- The Washington Times - Monday, March 27, 2000


Elian Gonzalez will probably be leaving Miami soon. After putting up an emotionally-wrenching fight, Elian's Miami relatives have been unable get the six-year old Cuban boy the U.S. asylum hearing he deserves. That prospect looks distant now.
Elian was rescued after his U.S.-bound boat capsized off of Florida's shore. His mother and stepfather drowned after the boat accident. His father in Cuba, Jose Miguel Gonzalez, has insisted he wants his son returned to him and doesn't want him to apply for U.S. asylum. His Miami relatives, on the other hand, have been pushing for an asylum hearing on his behalf. Many Americans would welcome Elian's reunion with his father in Cuba, but the boy's Miami family and most Cuban-Americans ardently oppose returning Elian to Fidel Castro's island dictatorship.
Last week, the Justice Department told Elian's Miami relatives that they have until noon today to agree to a speedy appeal of a Tuesday federal court ruling or the agency would "immediately move to revoke" Elian's status in this country. The Justice Department's deadline follows U.S. District Judge K. Michael Moore's ruling dismissing a lawsuit requesting a political asylum hearing for Elian. Mr. Moore upheld an Immigration and Naturalization Service (INS) decision that only Elian's father may speak for his son.
"In the absence of congressional intent indicating otherwise, courts hold the agency findings and decisions unlawful only if they are 'arbitrary, capricious, an abuse of discretion, or otherwise not in accordance with the law,'" said Mr. Moore in his ruling. Only under these circumstances would the court overturn an INS decision. Elian's Miami relatives, therefore, faced a high standard of proof.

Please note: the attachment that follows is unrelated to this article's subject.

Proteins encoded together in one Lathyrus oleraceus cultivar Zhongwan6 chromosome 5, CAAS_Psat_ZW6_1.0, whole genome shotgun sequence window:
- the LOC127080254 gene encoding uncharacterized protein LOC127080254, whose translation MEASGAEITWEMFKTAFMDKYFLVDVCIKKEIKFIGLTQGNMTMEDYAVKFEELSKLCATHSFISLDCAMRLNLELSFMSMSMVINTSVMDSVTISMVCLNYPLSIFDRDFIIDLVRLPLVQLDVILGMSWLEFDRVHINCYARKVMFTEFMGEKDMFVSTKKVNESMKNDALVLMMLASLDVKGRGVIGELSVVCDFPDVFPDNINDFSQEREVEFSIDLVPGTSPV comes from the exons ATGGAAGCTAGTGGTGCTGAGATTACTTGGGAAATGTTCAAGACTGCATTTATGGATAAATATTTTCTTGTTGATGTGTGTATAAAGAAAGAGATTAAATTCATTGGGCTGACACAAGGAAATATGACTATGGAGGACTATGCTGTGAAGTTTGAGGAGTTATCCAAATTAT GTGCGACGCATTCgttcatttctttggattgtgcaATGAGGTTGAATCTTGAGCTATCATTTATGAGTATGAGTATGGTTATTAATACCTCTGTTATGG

Although it would be difficult to prove that the INS, which is part of the Justice Department, abused its discretion, the agency's handling of the Elian case does leave unsettling questions. Although the INS had initially maintained that the Elian case should be arbitrated by a family court, it later reversed course with little explanation and said it would decide the boy's fate. In a Dec. 1 statement, the INS had said "Although the INS has no role in the family custody decision process, we have discussed this case with State of Florida officials who have confirmed that the issue of legal custody must be decided by its state court. However, Elian will remain in the U.S. until the issues surrounding his custody are resolved." The Justice Department has since stripped family courts of jurisdiction over Elian.
In addition, even though the INS gave Elian temporary parole and put him in the temporary custody of his Miami relatives, the Justice Department later argued that since Elian was taken directly to a hospital, he was therefore never formally paroled into the country and therefore had no legal right to seek asylum. During a three-hour hearing earlier this month, Judge Moore noted the Justice Department's ambivalence and asked why the INS did not simply review or reject out of hand the asylum application filed on Elian's behalf.
And while the INS contradicted itself and failed to establish clear policy, Elian's relatives struggled to protect Elian's best interests. They want Elian to be reunited with his father in the United States. They are convinced Jose Miguel Gonzalez is not free to express what he truly wants for his son in Cuba.
Cuba's dictator has made Elian's return the island's cause celebre. Given Mr. Castro's flair for brutal repression, Mr. Gonzalez isn't at liberty to speak of his real wishes for his son. Mr. Gonzalez won't be free to speak until he is allowed to travel to the United States with his infant son and new wife. It is undoubtedly too much to ask of Janet Reno's Justice Department that it set aside politics for long enough to contemplate these arguments. Still, that is exactly what is needed.

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